Today, African American women are an organized and consequential facet of our body politic. How did they get here? To understand their story is to understand the politics of our own time, setting aside old narratives and learning about the future through black women’s ongoing quest for rights. Vanguard, a new book by Martha S. Jones, tells how they built their movement, which was plagued by ridicule and resistance, and extended to the Voting Rights Act of 1965.
During this live, interactive distance learning program, children and families will learn about the life of Frederick Douglass. By examining primary sources from the Maryland Center for History and Culture’s collections, participants will gain a deeper understanding of the living and working conditions experienced by enslaved Africans and African Americans. From slavery to freedom, participants will gain a better understanding of Douglass’ incredible life and legacy.
Presented as part of Doors Open Baltimore 2020 in collaboration with the Baltimore Architecture Foundation.
Reminisce through the golden age of Baltimore’s movie theaters. Move through the magical decades of one of our latest exhibitions, Flickering Treasures: Rediscovering Baltimore’s Forgotten Movie Theatres. Joe Tropea, MCHC’s Curator of Films & Photographs, will reflect on what going to the movies was like all the way back to day one of Electric Park, through current day theater. Using contemporary and historical photographs, memories and narrative, Joe and his guests, Amy Davis, Baltimore Sun photographer and author of Flickering Treasures, Robert K.
For the second installment of the institution’s Core Conversation Series, MCHC is hosting a conversation on "dialogue," where journalist, author, and television producer David Simon will join MCHC's VP of Collections & Interpretation, Allison Tolman, in a conversation about how we can use different perspectives to uncover a more complete narrative in today’s complex world.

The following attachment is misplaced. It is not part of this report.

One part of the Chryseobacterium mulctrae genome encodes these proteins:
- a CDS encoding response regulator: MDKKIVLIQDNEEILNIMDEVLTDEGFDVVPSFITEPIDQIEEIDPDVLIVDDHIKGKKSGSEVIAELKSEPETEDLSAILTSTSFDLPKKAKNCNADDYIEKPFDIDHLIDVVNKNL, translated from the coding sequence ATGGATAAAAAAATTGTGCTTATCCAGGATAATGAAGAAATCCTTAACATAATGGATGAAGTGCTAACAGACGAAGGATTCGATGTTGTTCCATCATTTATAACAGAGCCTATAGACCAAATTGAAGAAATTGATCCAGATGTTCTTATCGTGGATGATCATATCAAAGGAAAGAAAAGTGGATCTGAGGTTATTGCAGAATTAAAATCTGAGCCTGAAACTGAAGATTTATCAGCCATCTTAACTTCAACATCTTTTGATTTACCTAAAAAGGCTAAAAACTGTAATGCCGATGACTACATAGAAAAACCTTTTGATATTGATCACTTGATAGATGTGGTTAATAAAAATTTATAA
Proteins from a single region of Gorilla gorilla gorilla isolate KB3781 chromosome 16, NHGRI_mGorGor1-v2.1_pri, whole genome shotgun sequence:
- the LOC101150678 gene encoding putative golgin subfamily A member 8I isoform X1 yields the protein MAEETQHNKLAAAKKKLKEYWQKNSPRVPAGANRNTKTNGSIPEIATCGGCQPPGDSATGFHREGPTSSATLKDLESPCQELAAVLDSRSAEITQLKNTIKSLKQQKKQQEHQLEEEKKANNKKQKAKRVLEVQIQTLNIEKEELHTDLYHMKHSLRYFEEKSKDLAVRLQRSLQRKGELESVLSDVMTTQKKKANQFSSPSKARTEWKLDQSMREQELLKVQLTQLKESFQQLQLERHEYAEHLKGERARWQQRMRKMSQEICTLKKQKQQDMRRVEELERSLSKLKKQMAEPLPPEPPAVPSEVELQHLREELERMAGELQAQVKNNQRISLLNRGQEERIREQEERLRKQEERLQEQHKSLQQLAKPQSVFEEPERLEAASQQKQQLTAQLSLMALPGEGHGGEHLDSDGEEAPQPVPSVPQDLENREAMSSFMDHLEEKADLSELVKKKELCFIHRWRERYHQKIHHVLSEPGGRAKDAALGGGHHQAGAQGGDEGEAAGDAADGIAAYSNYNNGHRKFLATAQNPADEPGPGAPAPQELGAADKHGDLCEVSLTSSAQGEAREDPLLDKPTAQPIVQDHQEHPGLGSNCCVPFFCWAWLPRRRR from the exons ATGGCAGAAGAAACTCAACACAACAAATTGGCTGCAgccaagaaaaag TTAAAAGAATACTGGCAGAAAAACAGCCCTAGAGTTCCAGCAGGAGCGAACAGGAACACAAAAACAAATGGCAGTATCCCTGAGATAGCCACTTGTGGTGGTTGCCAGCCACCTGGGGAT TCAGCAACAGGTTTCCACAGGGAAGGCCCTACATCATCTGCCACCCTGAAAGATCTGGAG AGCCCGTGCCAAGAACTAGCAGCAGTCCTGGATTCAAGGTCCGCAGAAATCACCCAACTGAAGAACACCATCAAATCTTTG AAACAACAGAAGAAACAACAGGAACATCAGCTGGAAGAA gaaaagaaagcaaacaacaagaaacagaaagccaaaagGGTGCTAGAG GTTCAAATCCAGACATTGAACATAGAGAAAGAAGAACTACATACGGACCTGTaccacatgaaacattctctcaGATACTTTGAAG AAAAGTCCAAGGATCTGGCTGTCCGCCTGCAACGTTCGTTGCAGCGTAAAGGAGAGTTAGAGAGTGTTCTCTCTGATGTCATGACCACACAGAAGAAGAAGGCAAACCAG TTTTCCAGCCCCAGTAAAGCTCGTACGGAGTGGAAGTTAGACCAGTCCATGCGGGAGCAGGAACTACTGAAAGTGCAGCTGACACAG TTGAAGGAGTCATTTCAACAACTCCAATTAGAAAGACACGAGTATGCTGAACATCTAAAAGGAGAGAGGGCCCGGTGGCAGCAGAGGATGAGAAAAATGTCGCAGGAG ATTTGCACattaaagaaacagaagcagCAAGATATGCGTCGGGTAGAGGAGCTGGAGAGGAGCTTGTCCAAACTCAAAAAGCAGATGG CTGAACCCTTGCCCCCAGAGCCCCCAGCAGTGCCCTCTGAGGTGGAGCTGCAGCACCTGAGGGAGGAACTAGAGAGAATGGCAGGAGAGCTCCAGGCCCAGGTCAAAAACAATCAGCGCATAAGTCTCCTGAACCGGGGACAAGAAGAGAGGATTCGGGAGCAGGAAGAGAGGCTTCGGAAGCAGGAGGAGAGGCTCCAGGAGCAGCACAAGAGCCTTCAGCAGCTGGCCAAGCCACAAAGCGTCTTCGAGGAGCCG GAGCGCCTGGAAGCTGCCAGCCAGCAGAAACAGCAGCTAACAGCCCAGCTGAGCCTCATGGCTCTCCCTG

This virtual program is free and open to all audiences, however registration is required.
Connect with members of Maryland’s arts sector to build shared language and understandings about racial justice through guided discussions and sharing.
For dates, times, and registration, visit the book club registration page.
For those requesting assistance purchasing the books we will be reading as part of this series, please submit the Google Form Book Request.
"We are launching a new series called Five Minute Histories. Each day, we’ll record a short video about a different historic place in Baltimore. My on-site production crew consists of my 14 year old daughter and 15 year old son, and we are honoring Governor Hogan’s request and are doing this from home.
We’re excited to announce the launch of the “Virtually Creative” after-school program.
The “Virtually Creative” after school program is an extension of our onsite programming that takes place at John Ruhrah Elementary/ Middle and Tench Tilghman Elementary/ Middle. In an effort to continue supporting our schools we are providing afterschool programming online. Each day, students receive homework help and hangout time to connect with friends. They will also have virtual Restorative Practice circles every Friday. Below is a detailed breakdown of the Virtually Creative schedule.
Have a monologue you have always wanted to work on? Need feedback but haven't had time in your life to dedicate to it? We'd love to offer our insight and advice to you over a 45 minutes session with our professional artists. Purchase and we will work around your schedule and needs!
Get up and move, learn, and smile with artists and teachers who are excited to spend time with you! The Arts & Learning Kids TV show brings school lessons to life in your living room every weekend with fun and engaging arts-based learning for kids!
Episodes are tailored to lessons for students by grade levels: Explorers (preK-K), Discoverers (1st & 2nd), and Adventurers (3rd-5th)!